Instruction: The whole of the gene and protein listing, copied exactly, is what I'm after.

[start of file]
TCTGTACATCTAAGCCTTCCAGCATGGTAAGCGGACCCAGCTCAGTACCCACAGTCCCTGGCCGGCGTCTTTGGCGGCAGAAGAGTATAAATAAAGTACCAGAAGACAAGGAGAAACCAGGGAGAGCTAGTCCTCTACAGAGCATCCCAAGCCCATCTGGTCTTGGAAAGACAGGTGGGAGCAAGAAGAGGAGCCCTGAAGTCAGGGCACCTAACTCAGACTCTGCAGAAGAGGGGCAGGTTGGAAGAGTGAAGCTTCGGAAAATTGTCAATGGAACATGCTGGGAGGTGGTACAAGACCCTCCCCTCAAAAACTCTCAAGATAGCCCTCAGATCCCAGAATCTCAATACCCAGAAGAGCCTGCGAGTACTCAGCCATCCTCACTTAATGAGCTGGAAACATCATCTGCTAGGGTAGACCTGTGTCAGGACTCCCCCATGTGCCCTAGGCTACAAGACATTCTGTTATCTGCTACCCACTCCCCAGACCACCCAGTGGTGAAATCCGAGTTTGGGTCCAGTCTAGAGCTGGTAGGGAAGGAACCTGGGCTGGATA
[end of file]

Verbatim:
TCTGTACATCTAAGCCTTCCAGCATGGTAAGCGGACCCAGCTCAGTACCCACAGTCCCTGGCCGGCGTCTTTGGCGGCAGAAGAGTATAAATAAAGTACCAGAAGACAAGGAGAAACCAGGGAGAGCTAGTCCTCTACAGAGCATCCCAAGCCCATCTGGTCTTGGAAAGACAGGTGGGAGCAAGAAGAGGAGCCCTGAAGTCAGGGCACCTAACTCAGACTCTGCAGAAGAGGGGCAGGTTGGAAGAGTGAAGCTTCGGAAAATTGTCAATGGAACATGCTGGGAGGTGGTACAAGACCCTCCCCTCAAAAACTCTCAAGATAGCCCTCAGATCCCAGAATCTCAATACCCAGAAGAGCCTGCGAGTACTCAGCCATCCTCACTTAATGAGCTGGAAACATCATCTGCTAGGGTAGACCTGTGTCAGGACTCCCCCATGTGCCCTAGGCTACAAGACATTCTGTTATCTGCTACCCACTCCCCAGACCACCCAGTGGTGAAATCCGAGTTTGGGTCCAGTCTAGAGCTGGTAGGGAAGGAACCTGGGCTGGATA